The presidents of Russia and the United States will meet in Prague to sign a new nuclear arms reduction treaty on April 8, the White House and Kremlin said on Friday.
The two largest nuclear powers have been formally negotiating on a successor to the 1991 Strategic Arms Reduction Treaty (START I) since April 2009.
* WHAT IS THE NEW TREATY?
- Presidents Barack Obama and Dmitry Medvedev said last April that they wanted to agree a new deal by the December 5 expiry date of START I but talks snagged and the two sides agreed to act in the spirit of START until a replacement was ready.
The two leaders agreed in July that a new treaty would limit operationally deployed nuclear warheads to 1,500-1,675, and both sides said on Friday that the specific limit would be 1,550 -- down from current levels of 2,200-2,700.
In the 2002 Strategic Offensive Reductions Treaty (SORT), also known as the Moscow Treaty, each side agreed to cut strategic nuclear warheads to 1,700-2,200 by 2012.
Obama and Medvedev said the limit for delivery vehicles -- the missiles, bombers and systems that deliver a warhead to a target -- should be in the 500-1,100 range. Negotiators agreed on a specific limit of 800, half the 1,600 set in START I.
* WHY IS THE AGREEMENT IMPORTANT?
-- The quest for a START successor pact is a key part of efforts to "reset" relations after increasing tension that peaked with Russia's 2008 war against U.S.-supported Georgia.
Obama has said improving ties with Russia, a key player in Iran and an important source of support on Afghanistan, is a priority.
-- Both the United States and Russia, which hold 95 percent of the world's nuclear arms, say further reductions in their arsenals will improve mutual trust and send a strong signal to other nations at a time when global powers are trying to rein in the nuclear ambitions of Iran and North Korea.
-- The agreement could help create the momentum for a nuclear security summit Obama is hosting in mid-April and a May conference to review the 1970 nuclear Non-Proliferation Treaty.
-- For Russia, its vast store of Soviet-era nuclear weapons is one of the factors keeping Moscow at the top table of world politics.
After Russia's conventional forces were starved of cash in the chaos that followed the 1991 Soviet collapse, its still mighty nuclear deterrent is the centerpiece of the Kremlin's military doctrine.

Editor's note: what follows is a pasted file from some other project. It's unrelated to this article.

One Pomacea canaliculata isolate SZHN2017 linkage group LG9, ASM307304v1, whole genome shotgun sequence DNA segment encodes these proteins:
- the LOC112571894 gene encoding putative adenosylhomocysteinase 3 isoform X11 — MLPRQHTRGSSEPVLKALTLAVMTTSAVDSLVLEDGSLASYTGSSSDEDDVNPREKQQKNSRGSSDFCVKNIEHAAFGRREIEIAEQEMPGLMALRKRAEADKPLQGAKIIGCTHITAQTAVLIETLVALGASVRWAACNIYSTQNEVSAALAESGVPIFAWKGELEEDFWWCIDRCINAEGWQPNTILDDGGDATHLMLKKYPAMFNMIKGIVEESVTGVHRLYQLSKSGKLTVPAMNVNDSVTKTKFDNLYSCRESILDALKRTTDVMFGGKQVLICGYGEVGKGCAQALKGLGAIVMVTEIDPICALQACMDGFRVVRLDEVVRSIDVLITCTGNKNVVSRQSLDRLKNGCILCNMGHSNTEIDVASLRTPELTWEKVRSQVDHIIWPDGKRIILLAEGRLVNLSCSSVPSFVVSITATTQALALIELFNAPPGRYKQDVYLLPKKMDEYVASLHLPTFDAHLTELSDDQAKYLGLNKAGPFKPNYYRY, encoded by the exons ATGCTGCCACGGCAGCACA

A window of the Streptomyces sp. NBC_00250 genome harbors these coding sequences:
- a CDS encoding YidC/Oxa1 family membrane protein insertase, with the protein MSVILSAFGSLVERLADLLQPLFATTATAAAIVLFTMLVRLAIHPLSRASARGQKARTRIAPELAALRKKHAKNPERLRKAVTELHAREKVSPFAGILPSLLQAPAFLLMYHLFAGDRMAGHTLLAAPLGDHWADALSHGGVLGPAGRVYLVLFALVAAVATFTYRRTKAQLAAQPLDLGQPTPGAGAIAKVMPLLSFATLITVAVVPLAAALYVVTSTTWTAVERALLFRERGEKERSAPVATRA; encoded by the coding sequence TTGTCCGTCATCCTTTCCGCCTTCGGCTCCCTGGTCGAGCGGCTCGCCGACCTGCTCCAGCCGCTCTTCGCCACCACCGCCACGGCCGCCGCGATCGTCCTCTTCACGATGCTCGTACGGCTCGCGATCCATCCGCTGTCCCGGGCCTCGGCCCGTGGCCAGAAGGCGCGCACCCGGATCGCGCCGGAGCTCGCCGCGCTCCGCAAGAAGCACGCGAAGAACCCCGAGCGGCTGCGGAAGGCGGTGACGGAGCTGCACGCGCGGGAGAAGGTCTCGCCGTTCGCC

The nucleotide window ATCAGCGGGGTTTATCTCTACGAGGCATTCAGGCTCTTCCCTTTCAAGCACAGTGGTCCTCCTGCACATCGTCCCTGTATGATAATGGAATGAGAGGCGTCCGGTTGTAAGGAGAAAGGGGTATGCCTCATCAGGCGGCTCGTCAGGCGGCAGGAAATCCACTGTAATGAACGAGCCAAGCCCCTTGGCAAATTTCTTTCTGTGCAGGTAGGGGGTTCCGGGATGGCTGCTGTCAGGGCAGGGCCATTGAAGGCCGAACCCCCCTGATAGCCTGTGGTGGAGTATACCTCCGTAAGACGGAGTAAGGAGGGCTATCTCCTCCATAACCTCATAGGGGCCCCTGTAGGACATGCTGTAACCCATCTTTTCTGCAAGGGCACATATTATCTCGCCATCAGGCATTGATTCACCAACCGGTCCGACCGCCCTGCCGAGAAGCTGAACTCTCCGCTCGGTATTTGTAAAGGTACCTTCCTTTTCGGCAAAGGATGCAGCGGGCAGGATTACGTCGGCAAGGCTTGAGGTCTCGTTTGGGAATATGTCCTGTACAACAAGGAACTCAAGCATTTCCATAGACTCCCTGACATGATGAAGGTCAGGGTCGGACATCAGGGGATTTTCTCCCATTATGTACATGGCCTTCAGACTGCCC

-- Both sides said the new deal will include detailed verification procedures that were absent from the 2002 Moscow Treaty -- an omission cited by arms experts as a major flaw However, the verification procedures will not be as onerous as in START I.
Verification procedures such as inspections and access to data about missile tests is important because it helps the former Cold War foes accurately to predict how many weapons each side has and thus reduces the chance of a new arms race.
-- A replacement for START I is seen as the first step toward much deeper cuts. Both sides hope an agreement on START could lay the ground for more ambitious talks about reducing the silos of thousands of non-deployed nuclear warheads and shorter-range tactical nuclear warheads.
Those talks could also impose must bigger cuts to deployed strategic warheads and delivery systems.
* WHY DID THE TALKS TAKE LONGER THAN HOPED?
-- The two sides agreed on a news blackout from negotiations in Geneva, so there were few details about what caused the delay in achieving a deal.
-- Russian Prime Minister Vladimir Putin said in December that U.S. plans for a missile defense system were the main obstacle to reaching a new deal, suggesting Moscow wanted it to limit missile defenses.
Obama and Medvedev agreed in July that the treaty will contain a provision describing the relationship between offensive and defensive weapons, but the United States says the pact is not the place for details on missile defense.
-- Remarks about the treaty from both sides on Friday suggested that it will not place specific limits on missile defense. But Russian Foreign Minister Sergei Lavrov said either side has the right to stop reducing strategic offensive weapons if the other side increases its capacity for defense against those missiles.
-- Negotiations over verification measures were said to have been intense. Russia has called for more relaxed procedures than in START I.
That is in part because while Russia has been developing new nuclear missiles to take the place of aging models, the United States is relying mostly on models that will be in service for years to come, prompting Russia to contend that it is getting little new information from verification measures.
(Writing by Guy Faulconbridge and Steve Gutterman in Moscow)